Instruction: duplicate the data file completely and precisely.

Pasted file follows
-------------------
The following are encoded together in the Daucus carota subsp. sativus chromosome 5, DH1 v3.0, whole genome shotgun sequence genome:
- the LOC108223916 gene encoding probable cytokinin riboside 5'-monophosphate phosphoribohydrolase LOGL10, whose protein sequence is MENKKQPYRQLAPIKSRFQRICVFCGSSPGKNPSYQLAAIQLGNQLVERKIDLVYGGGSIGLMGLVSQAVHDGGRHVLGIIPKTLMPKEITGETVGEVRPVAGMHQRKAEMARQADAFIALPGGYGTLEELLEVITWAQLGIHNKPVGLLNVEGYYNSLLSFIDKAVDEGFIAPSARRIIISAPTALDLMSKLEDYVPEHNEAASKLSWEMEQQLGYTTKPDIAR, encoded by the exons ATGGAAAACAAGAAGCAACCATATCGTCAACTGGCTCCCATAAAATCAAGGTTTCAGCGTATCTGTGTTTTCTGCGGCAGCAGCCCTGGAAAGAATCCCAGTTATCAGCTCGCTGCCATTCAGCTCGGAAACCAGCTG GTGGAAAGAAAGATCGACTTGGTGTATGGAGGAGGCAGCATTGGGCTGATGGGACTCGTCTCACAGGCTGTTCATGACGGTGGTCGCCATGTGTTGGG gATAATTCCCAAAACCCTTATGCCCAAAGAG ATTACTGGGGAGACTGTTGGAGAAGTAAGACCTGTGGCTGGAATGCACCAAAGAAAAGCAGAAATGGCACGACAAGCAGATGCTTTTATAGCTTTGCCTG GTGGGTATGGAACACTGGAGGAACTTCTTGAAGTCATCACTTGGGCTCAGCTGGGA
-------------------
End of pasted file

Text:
The following are encoded together in the Daucus carota subsp. sativus chromosome 5, DH1 v3.0, whole genome shotgun sequence genome:
- the LOC108223916 gene encoding probable cytokinin riboside 5'-monophosphate phosphoribohydrolase LOGL10, whose protein sequence is MENKKQPYRQLAPIKSRFQRICVFCGSSPGKNPSYQLAAIQLGNQLVERKIDLVYGGGSIGLMGLVSQAVHDGGRHVLGIIPKTLMPKEITGETVGEVRPVAGMHQRKAEMARQADAFIALPGGYGTLEELLEVITWAQLGIHNKPVGLLNVEGYYNSLLSFIDKAVDEGFIAPSARRIIISAPTALDLMSKLEDYVPEHNEAASKLSWEMEQQLGYTTKPDIAR, encoded by the exons ATGGAAAACAAGAAGCAACCATATCGTCAACTGGCTCCCATAAAATCAAGGTTTCAGCGTATCTGTGTTTTCTGCGGCAGCAGCCCTGGAAAGAATCCCAGTTATCAGCTCGCTGCCATTCAGCTCGGAAACCAGCTG GTGGAAAGAAAGATCGACTTGGTGTATGGAGGAGGCAGCATTGGGCTGATGGGACTCGTCTCACAGGCTGTTCATGACGGTGGTCGCCATGTGTTGGG gATAATTCCCAAAACCCTTATGCCCAAAGAG ATTACTGGGGAGACTGTTGGAGAAGTAAGACCTGTGGCTGGAATGCACCAAAGAAAAGCAGAAATGGCACGACAAGCAGATGCTTTTATAGCTTTGCCTG GTGGGTATGGAACACTGGAGGAACTTCTTGAAGTCATCACTTGGGCTCAGCTGGGA